Monday 24 July 2017

Why the Irish will never be able to embrace casual dating

Dating in Ireland
Dating in Ireland

Tanya Sweeney

I turn my back on the world of dating for no more than five minutes, and a new term surfaces to describe the questionable behaviour of singles.

We’ve had ghosting (when a person you’re dating just evaporates into thin air and cuts off all contact without warning) and mooning (when you are forced to put your phone on ‘night-time’ mode to escape someone who is calling or texting too much).

And now, phrase fans, welcome to ‘breadcrumbing’. Much as its name suggests, it’s the act of offering someone you’re not particularly interested in a tiny morsel of attention or

affection from time to time. Done ostensibly to keep the other party interested, breadcrumbers keep the embers alight with random flirtatious texts, and the odd Facebook like, before receding back into obscurity for another while. You don’t need to be a pop psychologist to figure out just why this is so spectacularly effective. When fragile egos are involved, as they invariably are when we date, we’ll take anything for a boost.

My God, have I ever put my time in with the breadcrumbers. Before I’d even heard of the word, I’d suspected that I had a breadcrumber magnet. The gist was always depressingly the same: girl meets boy. Girl goes on date with boy, and had a great time.

Girl even laughs at boy’s jokes, making her think there may be home there in the future. Girl doesn’t hear from boy afterwards, and nurses her bruised ego until such a time as a cheeky ‘Hey’ text arrives at 2am. Girl can’t quite believe he is back in her life. Girl is officially now In A Thing with boy. A Thing only curable with heartbreak, litres of ice cream and other break-up behaviours like bawling at an episode of Fair City.

People, this is the worst and rudest kind of crap you can expect another person to put up with. In terms of dating etiquette, it’s up there with spitting in the soup.

Fine, I get it, you want to keep your options open. But surely you realise that the other person — trapped in your holding pattern, for better or worse — believes that they’re the ones at fault? That it’s something they’ve said or done? This taps into people’s worst fears of abandonment.

Ultimately, it will make them a worse partner in the long run, because the poor schmuck that comes after you is going to have to bore his sorry way through more layers of hostility, issues and self-protection.

This, ultimately, is the big problem that people have with dating. If you’re walking into a situation whereby you’re having a few drinks (on the surface of it) and sizing them up as a potential life partner/parent to your kids (on the other hand), it’s a bit of a surreal one. It takes huge amounts of bravery and vulnerability to hold your beating heart out in front of someone and hope they don’t pick it up and chuck it into the road for a laugh.

But like the prom, Black Friday and Starbucks, we’ve taken to the American way of casual dating even more readily than our British counterparts. The whole seeing-multiple-people-until-someone-brings-up-exclusivity is something we appear to be fine with. But for the Irish race, this is too newfangled a concept for us to be truly good at it yet.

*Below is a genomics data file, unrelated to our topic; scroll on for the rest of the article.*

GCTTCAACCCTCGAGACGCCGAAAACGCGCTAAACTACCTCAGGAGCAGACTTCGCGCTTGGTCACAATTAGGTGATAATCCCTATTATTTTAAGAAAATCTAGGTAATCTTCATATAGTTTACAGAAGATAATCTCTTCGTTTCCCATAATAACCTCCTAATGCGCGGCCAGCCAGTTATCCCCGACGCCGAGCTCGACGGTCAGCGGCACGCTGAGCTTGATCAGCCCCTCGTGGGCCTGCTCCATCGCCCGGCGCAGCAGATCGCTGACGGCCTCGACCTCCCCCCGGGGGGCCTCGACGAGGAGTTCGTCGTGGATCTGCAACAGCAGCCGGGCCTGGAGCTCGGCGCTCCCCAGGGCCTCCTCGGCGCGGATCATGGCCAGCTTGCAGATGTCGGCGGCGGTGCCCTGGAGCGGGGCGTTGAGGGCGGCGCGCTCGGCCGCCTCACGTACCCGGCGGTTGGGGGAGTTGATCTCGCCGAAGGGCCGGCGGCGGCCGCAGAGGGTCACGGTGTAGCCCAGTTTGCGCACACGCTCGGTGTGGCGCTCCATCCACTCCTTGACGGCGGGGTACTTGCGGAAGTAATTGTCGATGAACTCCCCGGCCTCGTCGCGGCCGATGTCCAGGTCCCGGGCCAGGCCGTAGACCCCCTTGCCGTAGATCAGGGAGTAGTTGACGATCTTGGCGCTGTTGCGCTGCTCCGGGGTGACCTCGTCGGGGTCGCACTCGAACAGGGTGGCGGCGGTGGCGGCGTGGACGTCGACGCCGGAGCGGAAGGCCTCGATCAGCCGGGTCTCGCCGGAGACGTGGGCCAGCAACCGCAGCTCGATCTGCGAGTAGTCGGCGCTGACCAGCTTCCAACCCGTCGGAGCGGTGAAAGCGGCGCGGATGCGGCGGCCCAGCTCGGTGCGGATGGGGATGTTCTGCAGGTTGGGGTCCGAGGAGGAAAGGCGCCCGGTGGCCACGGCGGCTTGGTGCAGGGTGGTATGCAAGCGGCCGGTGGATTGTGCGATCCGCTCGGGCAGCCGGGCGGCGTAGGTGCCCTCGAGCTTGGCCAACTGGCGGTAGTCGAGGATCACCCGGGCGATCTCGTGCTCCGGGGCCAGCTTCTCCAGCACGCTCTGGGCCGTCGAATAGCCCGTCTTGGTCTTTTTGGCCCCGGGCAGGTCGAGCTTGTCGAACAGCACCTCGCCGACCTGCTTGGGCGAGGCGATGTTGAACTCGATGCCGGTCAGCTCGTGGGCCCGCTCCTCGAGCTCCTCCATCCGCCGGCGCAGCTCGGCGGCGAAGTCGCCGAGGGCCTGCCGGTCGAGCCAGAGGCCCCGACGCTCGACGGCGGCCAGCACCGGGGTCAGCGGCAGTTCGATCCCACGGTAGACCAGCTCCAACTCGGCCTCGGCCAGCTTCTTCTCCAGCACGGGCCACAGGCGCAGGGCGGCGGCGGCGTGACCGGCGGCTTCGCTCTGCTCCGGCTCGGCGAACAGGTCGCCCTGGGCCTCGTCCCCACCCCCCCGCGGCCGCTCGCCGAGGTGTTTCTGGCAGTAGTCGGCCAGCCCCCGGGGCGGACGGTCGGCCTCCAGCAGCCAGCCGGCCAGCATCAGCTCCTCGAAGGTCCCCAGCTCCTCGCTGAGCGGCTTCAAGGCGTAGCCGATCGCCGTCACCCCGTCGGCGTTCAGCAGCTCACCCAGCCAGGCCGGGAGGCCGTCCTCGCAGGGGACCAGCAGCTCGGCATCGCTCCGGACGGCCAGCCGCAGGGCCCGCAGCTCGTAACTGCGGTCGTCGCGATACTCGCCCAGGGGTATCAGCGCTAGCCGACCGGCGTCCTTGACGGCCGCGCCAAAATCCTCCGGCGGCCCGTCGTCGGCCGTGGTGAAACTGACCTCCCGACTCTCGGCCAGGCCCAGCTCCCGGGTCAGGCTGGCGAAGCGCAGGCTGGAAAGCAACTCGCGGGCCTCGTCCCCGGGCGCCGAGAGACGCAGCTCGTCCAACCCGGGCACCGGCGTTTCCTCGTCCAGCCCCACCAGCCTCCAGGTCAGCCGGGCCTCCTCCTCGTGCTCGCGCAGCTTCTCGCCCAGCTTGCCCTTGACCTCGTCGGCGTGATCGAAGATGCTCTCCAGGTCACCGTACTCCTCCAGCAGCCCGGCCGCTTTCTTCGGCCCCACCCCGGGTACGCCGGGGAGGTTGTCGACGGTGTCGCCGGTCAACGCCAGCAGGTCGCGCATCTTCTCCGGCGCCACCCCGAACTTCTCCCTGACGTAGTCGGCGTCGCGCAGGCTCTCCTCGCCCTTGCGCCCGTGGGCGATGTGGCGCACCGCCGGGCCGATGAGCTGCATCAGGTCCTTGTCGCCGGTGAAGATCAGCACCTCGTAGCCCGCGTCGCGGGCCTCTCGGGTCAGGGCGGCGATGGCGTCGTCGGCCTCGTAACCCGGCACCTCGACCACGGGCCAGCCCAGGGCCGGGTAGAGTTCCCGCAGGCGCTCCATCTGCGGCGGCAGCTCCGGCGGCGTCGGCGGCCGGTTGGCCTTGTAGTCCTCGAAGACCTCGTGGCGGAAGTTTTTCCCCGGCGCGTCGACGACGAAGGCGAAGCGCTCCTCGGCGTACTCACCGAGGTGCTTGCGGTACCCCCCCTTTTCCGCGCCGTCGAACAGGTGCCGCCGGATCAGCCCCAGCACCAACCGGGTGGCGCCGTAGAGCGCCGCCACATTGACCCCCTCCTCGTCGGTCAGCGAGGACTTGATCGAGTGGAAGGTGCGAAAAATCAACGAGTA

The Americans, for their part, are much more upfront about things. Some treat it like job-seeking, sending their CVs and attending interviews at multiple companies until they find the job with the exact right kind of canteen coffee and benefits. Nothing personal if you have a cafetiere; it’s just they’re more of a Nespresso person.

Go on a lukewarm date with an American, and he’ll shake your hand and say something nice and polite. You’ll know pretty much that you won’t see him again, and that’s fine.

In Ireland, the guy who has lukewarm feelings for you will still snog you like you’re in The Notebook, take your number as though it’s next week’s lottery numbers and lead you into a false sense of security. Because, options. Why, though? Why bother with the pretence? Why risk creating more collateral damage than is strictly necessary?

Say what you will, but tradition still weighs down on us heavily in Ireland. Personally, I don’t think we’re okay in being one-sixth of a guy’s girlfriend collection. Some of us say we do so as not to seem clingy, or be written off as a possessive psycho. Doesn’t mean we’re fully on board. If you are, that’s great. God bless your ego-free, ultra-confident self.

But we’re only a couple of generations away from courting at the ballroom and marrying the first man to lay a hand on us. You didn’t really think we’d be okay with being one of five potential girlfriends for someone, did you?

The problem with this new world order is that we’ve forgotten to treat everyone like a living, breathing human being. They’re either Option #2 or Option #3. And we are absolutely in over our head with the options. Drunk as lords on them.

Take it from me, you’ll live to rue the day you ever went with limitless options at the boyfriend buffet, and giving it a shot with someone you may or may not have feelings for.

Even several years after I’ve gone on dates with men, I still get the odd text or email from them. Some apologise for disappearing into thin air, expressing remorse that they didn’t play nicer (one in particular offered the following explanation, as though it were meant to make things all better: “It’s just that I’m a bit light in the cojones department.” Jog on, bro).

Others are more barefaced with that, knowing that in times past, their single-word text (‘’Sup’) was like a flame to my helpless, idiotic moth.

If you still smart when you get the breadcrumbs, take it from me. In a while, you’ll look at them and laugh heartily.

Herald

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